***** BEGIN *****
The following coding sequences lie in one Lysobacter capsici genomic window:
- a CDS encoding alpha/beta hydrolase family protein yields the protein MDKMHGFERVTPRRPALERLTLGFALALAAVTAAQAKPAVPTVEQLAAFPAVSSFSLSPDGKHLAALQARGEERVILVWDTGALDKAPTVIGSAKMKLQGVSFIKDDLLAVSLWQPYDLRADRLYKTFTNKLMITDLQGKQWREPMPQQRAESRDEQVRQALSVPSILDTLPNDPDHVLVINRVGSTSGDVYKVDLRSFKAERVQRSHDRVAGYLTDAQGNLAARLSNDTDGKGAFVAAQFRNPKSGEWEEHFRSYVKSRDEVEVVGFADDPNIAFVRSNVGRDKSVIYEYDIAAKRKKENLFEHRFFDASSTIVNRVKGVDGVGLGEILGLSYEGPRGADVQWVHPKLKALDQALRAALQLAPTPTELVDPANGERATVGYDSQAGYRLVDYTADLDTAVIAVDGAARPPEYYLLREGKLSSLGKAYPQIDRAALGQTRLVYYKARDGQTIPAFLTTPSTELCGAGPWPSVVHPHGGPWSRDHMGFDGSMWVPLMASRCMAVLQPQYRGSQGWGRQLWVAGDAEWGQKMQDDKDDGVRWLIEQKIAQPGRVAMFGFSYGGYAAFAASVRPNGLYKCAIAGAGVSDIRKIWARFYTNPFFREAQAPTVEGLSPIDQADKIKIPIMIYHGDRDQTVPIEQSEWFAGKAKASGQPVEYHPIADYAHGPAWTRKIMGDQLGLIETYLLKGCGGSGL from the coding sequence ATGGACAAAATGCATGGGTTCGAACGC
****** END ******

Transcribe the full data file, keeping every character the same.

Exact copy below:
The following coding sequences lie in one Lysobacter capsici genomic window:
- a CDS encoding alpha/beta hydrolase family protein yields the protein MDKMHGFERVTPRRPALERLTLGFALALAAVTAAQAKPAVPTVEQLAAFPAVSSFSLSPDGKHLAALQARGEERVILVWDTGALDKAPTVIGSAKMKLQGVSFIKDDLLAVSLWQPYDLRADRLYKTFTNKLMITDLQGKQWREPMPQQRAESRDEQVRQALSVPSILDTLPNDPDHVLVINRVGSTSGDVYKVDLRSFKAERVQRSHDRVAGYLTDAQGNLAARLSNDTDGKGAFVAAQFRNPKSGEWEEHFRSYVKSRDEVEVVGFADDPNIAFVRSNVGRDKSVIYEYDIAAKRKKENLFEHRFFDASSTIVNRVKGVDGVGLGEILGLSYEGPRGADVQWVHPKLKALDQALRAALQLAPTPTELVDPANGERATVGYDSQAGYRLVDYTADLDTAVIAVDGAARPPEYYLLREGKLSSLGKAYPQIDRAALGQTRLVYYKARDGQTIPAFLTTPSTELCGAGPWPSVVHPHGGPWSRDHMGFDGSMWVPLMASRCMAVLQPQYRGSQGWGRQLWVAGDAEWGQKMQDDKDDGVRWLIEQKIAQPGRVAMFGFSYGGYAAFAASVRPNGLYKCAIAGAGVSDIRKIWARFYTNPFFREAQAPTVEGLSPIDQADKIKIPIMIYHGDRDQTVPIEQSEWFAGKAKASGQPVEYHPIADYAHGPAWTRKIMGDQLGLIETYLLKGCGGSGL from the coding sequence ATGGACAAAATGCATGGGTTCGAACGC